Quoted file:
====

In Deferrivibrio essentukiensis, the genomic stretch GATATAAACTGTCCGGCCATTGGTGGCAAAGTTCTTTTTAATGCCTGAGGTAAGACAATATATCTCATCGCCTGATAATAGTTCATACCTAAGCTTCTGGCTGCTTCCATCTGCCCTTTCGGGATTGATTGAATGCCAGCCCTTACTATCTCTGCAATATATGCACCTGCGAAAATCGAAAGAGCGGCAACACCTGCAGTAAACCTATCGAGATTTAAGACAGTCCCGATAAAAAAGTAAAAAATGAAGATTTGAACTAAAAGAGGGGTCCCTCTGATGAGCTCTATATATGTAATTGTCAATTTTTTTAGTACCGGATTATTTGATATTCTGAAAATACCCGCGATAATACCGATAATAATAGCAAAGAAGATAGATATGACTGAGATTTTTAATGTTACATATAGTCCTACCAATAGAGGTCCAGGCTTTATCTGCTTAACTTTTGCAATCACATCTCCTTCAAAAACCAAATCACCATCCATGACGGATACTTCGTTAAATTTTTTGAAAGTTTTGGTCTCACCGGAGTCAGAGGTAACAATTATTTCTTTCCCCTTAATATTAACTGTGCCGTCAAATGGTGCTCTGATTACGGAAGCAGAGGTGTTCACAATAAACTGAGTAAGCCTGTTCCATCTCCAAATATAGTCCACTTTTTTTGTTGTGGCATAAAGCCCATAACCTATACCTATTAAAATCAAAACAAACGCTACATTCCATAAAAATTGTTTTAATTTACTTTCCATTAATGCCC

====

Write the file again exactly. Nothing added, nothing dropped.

In Deferrivibrio essentukiensis, the genomic stretch GATATAAACTGTCCGGCCATTGGTGGCAAAGTTCTTTTTAATGCCTGAGGTAAGACAATATATCTCATCGCCTGATAATAGTTCATACCTAAGCTTCTGGCTGCTTCCATCTGCCCTTTCGGGATTGATTGAATGCCAGCCCTTACTATCTCTGCAATATATGCACCTGCGAAAATCGAAAGAGCGGCAACACCTGCAGTAAACCTATCGAGATTTAAGACAGTCCCGATAAAAAAGTAAAAAATGAAGATTTGAACTAAAAGAGGGGTCCCTCTGATGAGCTCTATATATGTAATTGTCAATTTTTTTAGTACCGGATTATTTGATATTCTGAAAATACCCGCGATAATACCGATAATAATAGCAAAGAAGATAGATATGACTGAGATTTTTAATGTTACATATAGTCCTACCAATAGAGGTCCAGGCTTTATCTGCTTAACTTTTGCAATCACATCTCCTTCAAAAACCAAATCACCATCCATGACGGATACTTCGTTAAATTTTTTGAAAGTTTTGGTCTCACCGGAGTCAGAGGTAACAATTATTTCTTTCCCCTTAATATTAACTGTGCCGTCAAATGGTGCTCTGATTACGGAAGCAGAGGTGTTCACAATAAACTGAGTAAGCCTGTTCCATCTCCAAATATAGTCCACTTTTTTTGTTGTGGCATAAAGCCCATAACCTATACCTATTAAAATCAAAACAAACGCTACATTCCATAAAAATTGTTTTAATTTACTTTCCATTAATGCCC